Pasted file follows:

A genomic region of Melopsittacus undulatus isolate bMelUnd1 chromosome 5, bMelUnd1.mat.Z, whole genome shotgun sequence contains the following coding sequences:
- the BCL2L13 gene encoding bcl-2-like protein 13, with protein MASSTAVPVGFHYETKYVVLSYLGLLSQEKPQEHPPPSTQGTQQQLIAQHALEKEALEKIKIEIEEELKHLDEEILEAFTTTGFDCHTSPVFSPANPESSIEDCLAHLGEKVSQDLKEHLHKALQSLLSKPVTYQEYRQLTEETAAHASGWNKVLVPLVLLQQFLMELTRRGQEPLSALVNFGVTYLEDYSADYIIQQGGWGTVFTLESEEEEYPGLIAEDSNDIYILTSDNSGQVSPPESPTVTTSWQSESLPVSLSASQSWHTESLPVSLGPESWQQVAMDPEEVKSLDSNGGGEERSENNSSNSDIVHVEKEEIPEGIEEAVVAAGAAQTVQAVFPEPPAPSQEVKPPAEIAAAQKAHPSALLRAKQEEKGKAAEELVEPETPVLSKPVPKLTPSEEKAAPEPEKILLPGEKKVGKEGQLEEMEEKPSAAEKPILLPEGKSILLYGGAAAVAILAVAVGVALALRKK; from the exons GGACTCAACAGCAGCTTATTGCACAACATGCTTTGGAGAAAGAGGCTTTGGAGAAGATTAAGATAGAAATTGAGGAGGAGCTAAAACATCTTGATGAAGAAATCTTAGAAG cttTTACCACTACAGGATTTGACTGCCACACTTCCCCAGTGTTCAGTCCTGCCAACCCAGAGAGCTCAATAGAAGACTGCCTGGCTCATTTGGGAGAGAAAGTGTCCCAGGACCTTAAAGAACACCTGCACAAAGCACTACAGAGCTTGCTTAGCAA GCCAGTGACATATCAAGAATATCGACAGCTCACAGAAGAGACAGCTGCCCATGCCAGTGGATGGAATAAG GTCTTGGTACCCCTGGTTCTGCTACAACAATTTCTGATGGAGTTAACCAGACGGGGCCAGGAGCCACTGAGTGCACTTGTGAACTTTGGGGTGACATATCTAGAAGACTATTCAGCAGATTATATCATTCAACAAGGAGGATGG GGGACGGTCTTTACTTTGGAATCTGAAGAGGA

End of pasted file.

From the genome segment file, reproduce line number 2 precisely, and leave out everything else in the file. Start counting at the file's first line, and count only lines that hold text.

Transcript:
- the BCL2L13 gene encoding bcl-2-like protein 13, with protein MASSTAVPVGFHYETKYVVLSYLGLLSQEKPQEHPPPSTQGTQQQLIAQHALEKEALEKIKIEIEEELKHLDEEILEAFTTTGFDCHTSPVFSPANPESSIEDCLAHLGEKVSQDLKEHLHKALQSLLSKPVTYQEYRQLTEETAAHASGWNKVLVPLVLLQQFLMELTRRGQEPLSALVNFGVTYLEDYSADYIIQQGGWGTVFTLESEEEEYPGLIAEDSNDIYILTSDNSGQVSPPESPTVTTSWQSESLPVSLSASQSWHTESLPVSLGPESWQQVAMDPEEVKSLDSNGGGEERSENNSSNSDIVHVEKEEIPEGIEEAVVAAGAAQTVQAVFPEPPAPSQEVKPPAEIAAAQKAHPSALLRAKQEEKGKAAEELVEPETPVLSKPVPKLTPSEEKAAPEPEKILLPGEKKVGKEGQLEEMEEKPSAAEKPILLPEGKSILLYGGAAAVAILAVAVGVALALRKK; from the exons GGACTCAACAGCAGCTTATTGCACAACATGCTTTGGAGAAAGAGGCTTTGGAGAAGATTAAGATAGAAATTGAGGAGGAGCTAAAACATCTTGATGAAGAAATCTTAGAAG cttTTACCACTACAGGATTTGACTGCCACACTTCCCCAGTGTTCAGTCCTGCCAACCCAGAGAGCTCAATAGAAGACTGCCTGGCTCATTTGGGAGAGAAAGTGTCCCAGGACCTTAAAGAACACCTGCACAAAGCACTACAGAGCTTGCTTAGCAA GCCAGTGACATATCAAGAATATCGACAGCTCACAGAAGAGACAGCTGCCCATGCCAGTGGATGGAATAAG GTCTTGGTACCCCTGGTTCTGCTACAACAATTTCTGATGGAGTTAACCAGACGGGGCCAGGAGCCACTGAGTGCACTTGTGAACTTTGGGGTGACATATCTAGAAGACTATTCAGCAGATTATATCATTCAACAAGGAGGATGG GGGACGGTCTTTACTTTGGAATCTGAAGAGGA